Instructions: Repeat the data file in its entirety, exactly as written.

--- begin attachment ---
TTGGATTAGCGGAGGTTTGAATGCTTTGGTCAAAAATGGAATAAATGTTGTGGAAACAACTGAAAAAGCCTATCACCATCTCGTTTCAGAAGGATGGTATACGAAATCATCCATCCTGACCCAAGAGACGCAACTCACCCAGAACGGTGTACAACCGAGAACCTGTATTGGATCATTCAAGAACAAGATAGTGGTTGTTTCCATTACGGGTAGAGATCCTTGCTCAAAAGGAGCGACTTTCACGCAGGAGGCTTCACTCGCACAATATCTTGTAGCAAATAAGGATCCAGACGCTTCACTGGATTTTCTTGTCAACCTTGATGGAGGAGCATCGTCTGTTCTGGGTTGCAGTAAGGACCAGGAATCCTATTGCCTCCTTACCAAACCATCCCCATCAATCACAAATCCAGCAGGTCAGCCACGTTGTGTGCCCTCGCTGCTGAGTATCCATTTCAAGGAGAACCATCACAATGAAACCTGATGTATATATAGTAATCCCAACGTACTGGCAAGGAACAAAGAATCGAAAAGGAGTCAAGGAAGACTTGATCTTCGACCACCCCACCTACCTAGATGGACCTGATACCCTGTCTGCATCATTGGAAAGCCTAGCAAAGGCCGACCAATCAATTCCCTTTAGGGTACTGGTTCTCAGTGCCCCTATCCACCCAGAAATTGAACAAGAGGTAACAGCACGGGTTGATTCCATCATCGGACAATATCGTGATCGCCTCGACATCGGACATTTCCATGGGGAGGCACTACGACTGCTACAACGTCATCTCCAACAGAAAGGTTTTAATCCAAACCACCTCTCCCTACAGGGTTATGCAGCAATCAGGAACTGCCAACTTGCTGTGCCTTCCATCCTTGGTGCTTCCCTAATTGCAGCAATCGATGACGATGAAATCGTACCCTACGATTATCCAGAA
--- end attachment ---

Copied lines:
TTGGATTAGCGGAGGTTTGAATGCTTTGGTCAAAAATGGAATAAATGTTGTGGAAACAACTGAAAAAGCCTATCACCATCTCGTTTCAGAAGGATGGTATACGAAATCATCCATCCTGACCCAAGAGACGCAACTCACCCAGAACGGTGTACAACCGAGAACCTGTATTGGATCATTCAAGAACAAGATAGTGGTTGTTTCCATTACGGGTAGAGATCCTTGCTCAAAAGGAGCGACTTTCACGCAGGAGGCTTCACTCGCACAATATCTTGTAGCAAATAAGGATCCAGACGCTTCACTGGATTTTCTTGTCAACCTTGATGGAGGAGCATCGTCTGTTCTGGGTTGCAGTAAGGACCAGGAATCCTATTGCCTCCTTACCAAACCATCCCCATCAATCACAAATCCAGCAGGTCAGCCACGTTGTGTGCCCTCGCTGCTGAGTATCCATTTCAAGGAGAACCATCACAATGAAACCTGATGTATATATAGTAATCCCAACGTACTGGCAAGGAACAAAGAATCGAAAAGGAGTCAAGGAAGACTTGATCTTCGACCACCCCACCTACCTAGATGGACCTGATACCCTGTCTGCATCATTGGAAAGCCTAGCAAAGGCCGACCAATCAATTCCCTTTAGGGTACTGGTTCTCAGTGCCCCTATCCACCCAGAAATTGAACAAGAGGTAACAGCACGGGTTGATTCCATCATCGGACAATATCGTGATCGCCTCGACATCGGACATTTCCATGGGGAGGCACTACGACTGCTACAACGTCATCTCCAACAGAAAGGTTTTAATCCAAACCACCTCTCCCTACAGGGTTATGCAGCAATCAGGAACTGCCAACTTGCTGTGCCTTCCATCCTTGGTGCTTCCCTAATTGCAGCAATCGATGACGATGAAATCGTACCCTACGATTATCCAGAA